Nearly two months of heavier than usual mid-year rains have left large parts of Guyana’s interior and riverain communities under flood waters as thousands of areas have been turned into lakes, farms destroyed, cattle, livestock and birds dead in droves and authorities under pressure to bring relief to beleaguered residents.
The persistent rainfall since the last week of April have so inundated communities across all 10 administrative regions of the country of about 800,000 people that government has been forced to call an urgent sitting of parliament this week to appropriate at least $5 million to immediately acquire care packages, replanting material, hygiene products, potable water and other basics to distribute across the country.
Officials say many are still under up to two feet of water, nearly two weeks after the heaviest single day rainfall on May 27 that netted five inches of rain in less than 24 hours. Police have reported no deaths or serious injuries. On May 8, the weather service recorded four inches in less than 24 hours as the country braces for additional bouts of rains and high tides this week.
Though less dire, the situation in neighboring Suriname is also a cause of worry to officials as homes in some southern and eastern communities remain under window-level flood waters, victims of several weeks of pounding rains.
As a countermeasure, authorities this week unveiled plans to release millions of gallons of water from the Afobaka dam in the interior as levels are just two and a half feet from overtopping. If it does, dozens of downstream Maroon and other communities will be flooded out so engineers will release water through flood gates when the tide is low to minimize problems in the nearby Suriname River. International weather forecasters have warned the two neighboring countries to brace for additional heavy rains in the coming days and have also suggested that the current wet season could extend into August.
As Guyana’s parliament prepared to meet, the country was pounded by several hours of heavy rain early Wednesday even as the civil defense commission appealed for help in getting relief packages to affected residents. The cabinet has already decided that this is among the worst natural disasters in living memory.
“Many of our brothers and sisters across Guyana are faced with the worst disaster we have ever had, or they have ever had, in the history of our country,” President Irfaan Ali said this week after returning from communities in the west near Venezuela. “I spoke to the people where their entire lives have been destroyed. The scale of the disaster is misunderstood by those of us in Region Four (the capital). And when you speak about the impact I am telling you about the farmer, over the last four generations who had livestock that is no longer there today,” he said.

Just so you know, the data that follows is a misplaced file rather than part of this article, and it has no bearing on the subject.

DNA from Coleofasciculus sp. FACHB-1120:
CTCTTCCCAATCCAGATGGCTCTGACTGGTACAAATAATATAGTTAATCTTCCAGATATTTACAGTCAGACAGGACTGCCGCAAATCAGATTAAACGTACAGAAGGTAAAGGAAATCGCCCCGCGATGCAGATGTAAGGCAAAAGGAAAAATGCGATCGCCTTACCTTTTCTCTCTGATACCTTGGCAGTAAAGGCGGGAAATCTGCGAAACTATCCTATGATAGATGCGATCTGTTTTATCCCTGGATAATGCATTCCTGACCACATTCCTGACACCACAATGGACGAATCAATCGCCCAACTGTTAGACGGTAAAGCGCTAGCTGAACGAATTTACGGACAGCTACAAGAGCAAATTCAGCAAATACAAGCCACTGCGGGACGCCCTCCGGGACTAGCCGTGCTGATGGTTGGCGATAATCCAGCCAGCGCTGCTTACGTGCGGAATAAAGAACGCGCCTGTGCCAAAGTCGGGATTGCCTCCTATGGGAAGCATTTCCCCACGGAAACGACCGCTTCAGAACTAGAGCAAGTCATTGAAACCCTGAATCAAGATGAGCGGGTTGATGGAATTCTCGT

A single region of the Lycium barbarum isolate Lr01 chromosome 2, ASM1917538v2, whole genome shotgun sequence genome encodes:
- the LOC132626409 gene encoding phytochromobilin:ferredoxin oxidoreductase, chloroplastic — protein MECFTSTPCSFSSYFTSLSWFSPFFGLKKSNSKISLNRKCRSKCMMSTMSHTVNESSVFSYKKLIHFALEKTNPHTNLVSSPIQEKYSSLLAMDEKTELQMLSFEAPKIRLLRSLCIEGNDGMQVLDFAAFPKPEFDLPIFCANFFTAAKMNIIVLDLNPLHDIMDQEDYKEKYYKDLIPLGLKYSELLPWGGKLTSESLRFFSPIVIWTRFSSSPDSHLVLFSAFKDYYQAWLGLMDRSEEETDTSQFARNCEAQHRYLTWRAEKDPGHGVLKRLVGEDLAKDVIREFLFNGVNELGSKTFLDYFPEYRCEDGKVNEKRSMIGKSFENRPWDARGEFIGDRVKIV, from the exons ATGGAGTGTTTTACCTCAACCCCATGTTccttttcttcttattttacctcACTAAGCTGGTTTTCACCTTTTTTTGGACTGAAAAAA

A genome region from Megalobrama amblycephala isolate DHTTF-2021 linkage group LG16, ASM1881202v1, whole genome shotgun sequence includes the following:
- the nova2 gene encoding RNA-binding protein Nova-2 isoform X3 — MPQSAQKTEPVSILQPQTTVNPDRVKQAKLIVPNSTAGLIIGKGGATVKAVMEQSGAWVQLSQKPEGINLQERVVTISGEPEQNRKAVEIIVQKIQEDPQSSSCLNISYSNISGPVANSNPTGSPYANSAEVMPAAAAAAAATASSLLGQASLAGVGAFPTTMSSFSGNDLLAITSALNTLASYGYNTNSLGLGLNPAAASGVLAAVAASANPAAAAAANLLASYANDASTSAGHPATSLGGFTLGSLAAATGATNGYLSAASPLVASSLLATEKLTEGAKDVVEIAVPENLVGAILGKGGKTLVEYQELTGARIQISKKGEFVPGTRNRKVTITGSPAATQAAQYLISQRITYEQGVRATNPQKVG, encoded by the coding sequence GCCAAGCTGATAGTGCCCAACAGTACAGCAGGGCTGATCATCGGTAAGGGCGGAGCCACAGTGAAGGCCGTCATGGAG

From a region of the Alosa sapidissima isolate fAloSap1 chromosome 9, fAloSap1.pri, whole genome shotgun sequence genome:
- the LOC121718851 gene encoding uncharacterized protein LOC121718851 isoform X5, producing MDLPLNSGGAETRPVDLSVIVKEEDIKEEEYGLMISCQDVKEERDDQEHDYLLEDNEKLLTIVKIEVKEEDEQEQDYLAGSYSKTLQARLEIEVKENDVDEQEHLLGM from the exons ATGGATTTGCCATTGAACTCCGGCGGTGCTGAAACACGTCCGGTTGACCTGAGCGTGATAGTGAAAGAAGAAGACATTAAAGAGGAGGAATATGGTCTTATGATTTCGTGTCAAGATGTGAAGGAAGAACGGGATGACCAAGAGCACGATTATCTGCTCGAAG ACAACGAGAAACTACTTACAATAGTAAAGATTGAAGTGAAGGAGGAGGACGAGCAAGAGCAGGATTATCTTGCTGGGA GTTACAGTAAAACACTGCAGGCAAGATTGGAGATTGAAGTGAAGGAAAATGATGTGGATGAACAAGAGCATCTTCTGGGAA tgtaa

Ali also said Guyanese should not forget that the nearly 300-mile coastline is about six feet below sea level and has to be protected from the Atlantic by an intricate system of drains, canals and floodgates that could be opened only at low tides. Failure to maintain such crucial drainage systems could have dire consequences, he said.
Meanwhile, cattle and livestock farmers in the southeast near Suriname as well as in the west and southwestern interior near Venezuela and Brazil have reported losses in the thousands. And residents in the southeastern bauxite community of Kwakwani received care packages from government ministers on the rooftops as the remainder of their homes are covered by flood waters.
The mining communities have also not been spared. Owners of thousands of gold and diamond mining camps have had to abandon production as interior rivers overflowed their banks, dumping sediments and water in open pits where miners pan for minerals.
“I have never seen so much rain in my 66 years on the face of this earth,” said former miner Cosmos DeSantos, now director at the national planning agency. “Many Amerindians in the mountains have complained about the amount of water flowing down so you can imagine what is happening in the valleys,” he said.
The rains and flood waters have also affected vehicular traffic for supply trucks in nearly every major jungle road from the city, including the 560-kilometer Georgetown to Lethem road connecting Guyana with Brazil, stranding supply trucks for more than a week in both directions.
As the civil defense commission distributes hampers to the affected, national weather service director Garvin Cummings this week said the mid-year rains are above average. “The year has been wetter than usual. May 2021 was the 2nd wettest May since 1981. The rest of June and July are also forecasted to be wet as we are in the primary rainfall season until July-August.”
He also said that the Rio Negro and Rio Branco rivers across the Guyana-Brazil borders have contributed massively to flooding on the Guyana side as these rivers had overtopped their banks several weeks ago. The Rio Negro was at its highest levels since 1902 at nearly 30 meters at the measuring points.
As the country enjoyed bright sunshine since Sunday, Vice President Bharrat Jagdeo said farmers and all affected will get government assistance to rebuild their lives.
“We have had unusual levels of rainfall and extreme high tides. I am told that the next wave of high tides will start on Wednesday. This will further complicate matters. The forecast is iffy. We hope that the rain will subside so that we can return to economic activities,” he said.